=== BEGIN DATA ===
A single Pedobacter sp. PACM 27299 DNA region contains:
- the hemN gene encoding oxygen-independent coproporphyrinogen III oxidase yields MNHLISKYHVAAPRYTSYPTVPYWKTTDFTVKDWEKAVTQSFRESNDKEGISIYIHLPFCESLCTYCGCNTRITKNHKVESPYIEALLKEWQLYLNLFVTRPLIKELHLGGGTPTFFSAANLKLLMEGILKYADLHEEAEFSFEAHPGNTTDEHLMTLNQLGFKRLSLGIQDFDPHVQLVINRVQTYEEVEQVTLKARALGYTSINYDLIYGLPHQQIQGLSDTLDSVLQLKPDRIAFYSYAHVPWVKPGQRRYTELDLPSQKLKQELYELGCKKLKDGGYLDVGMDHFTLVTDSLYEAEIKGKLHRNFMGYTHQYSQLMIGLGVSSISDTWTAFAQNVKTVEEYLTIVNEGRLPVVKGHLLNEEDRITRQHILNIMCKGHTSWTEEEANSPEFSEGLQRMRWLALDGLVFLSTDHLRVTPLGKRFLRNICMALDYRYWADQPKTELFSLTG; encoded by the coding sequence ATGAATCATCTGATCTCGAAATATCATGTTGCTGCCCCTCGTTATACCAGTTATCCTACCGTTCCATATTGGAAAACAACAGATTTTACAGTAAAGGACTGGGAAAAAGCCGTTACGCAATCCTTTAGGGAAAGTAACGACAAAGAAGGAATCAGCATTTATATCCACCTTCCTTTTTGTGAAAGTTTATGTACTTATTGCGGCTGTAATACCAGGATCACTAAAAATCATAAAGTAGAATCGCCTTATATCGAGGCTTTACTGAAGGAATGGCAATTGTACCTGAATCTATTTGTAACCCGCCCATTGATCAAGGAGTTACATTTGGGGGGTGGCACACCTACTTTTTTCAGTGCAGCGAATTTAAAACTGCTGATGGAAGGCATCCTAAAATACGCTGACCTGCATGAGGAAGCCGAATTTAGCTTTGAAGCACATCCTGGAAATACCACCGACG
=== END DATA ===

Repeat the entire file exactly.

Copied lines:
A single Pedobacter sp. PACM 27299 DNA region contains:
- the hemN gene encoding oxygen-independent coproporphyrinogen III oxidase yields MNHLISKYHVAAPRYTSYPTVPYWKTTDFTVKDWEKAVTQSFRESNDKEGISIYIHLPFCESLCTYCGCNTRITKNHKVESPYIEALLKEWQLYLNLFVTRPLIKELHLGGGTPTFFSAANLKLLMEGILKYADLHEEAEFSFEAHPGNTTDEHLMTLNQLGFKRLSLGIQDFDPHVQLVINRVQTYEEVEQVTLKARALGYTSINYDLIYGLPHQQIQGLSDTLDSVLQLKPDRIAFYSYAHVPWVKPGQRRYTELDLPSQKLKQELYELGCKKLKDGGYLDVGMDHFTLVTDSLYEAEIKGKLHRNFMGYTHQYSQLMIGLGVSSISDTWTAFAQNVKTVEEYLTIVNEGRLPVVKGHLLNEEDRITRQHILNIMCKGHTSWTEEEANSPEFSEGLQRMRWLALDGLVFLSTDHLRVTPLGKRFLRNICMALDYRYWADQPKTELFSLTG; encoded by the coding sequence ATGAATCATCTGATCTCGAAATATCATGTTGCTGCCCCTCGTTATACCAGTTATCCTACCGTTCCATATTGGAAAACAACAGATTTTACAGTAAAGGACTGGGAAAAAGCCGTTACGCAATCCTTTAGGGAAAGTAACGACAAAGAAGGAATCAGCATTTATATCCACCTTCCTTTTTGTGAAAGTTTATGTACTTATTGCGGCTGTAATACCAGGATCACTAAAAATCATAAAGTAGAATCGCCTTATATCGAGGCTTTACTGAAGGAATGGCAATTGTACCTGAATCTATTTGTAACCCGCCCATTGATCAAGGAGTTACATTTGGGGGGTGGCACACCTACTTTTTTCAGTGCAGCGAATTTAAAACTGCTGATGGAAGGCATCCTAAAATACGCTGACCTGCATGAGGAAGCCGAATTTAGCTTTGAAGCACATCCTGGAAATACCACCGACG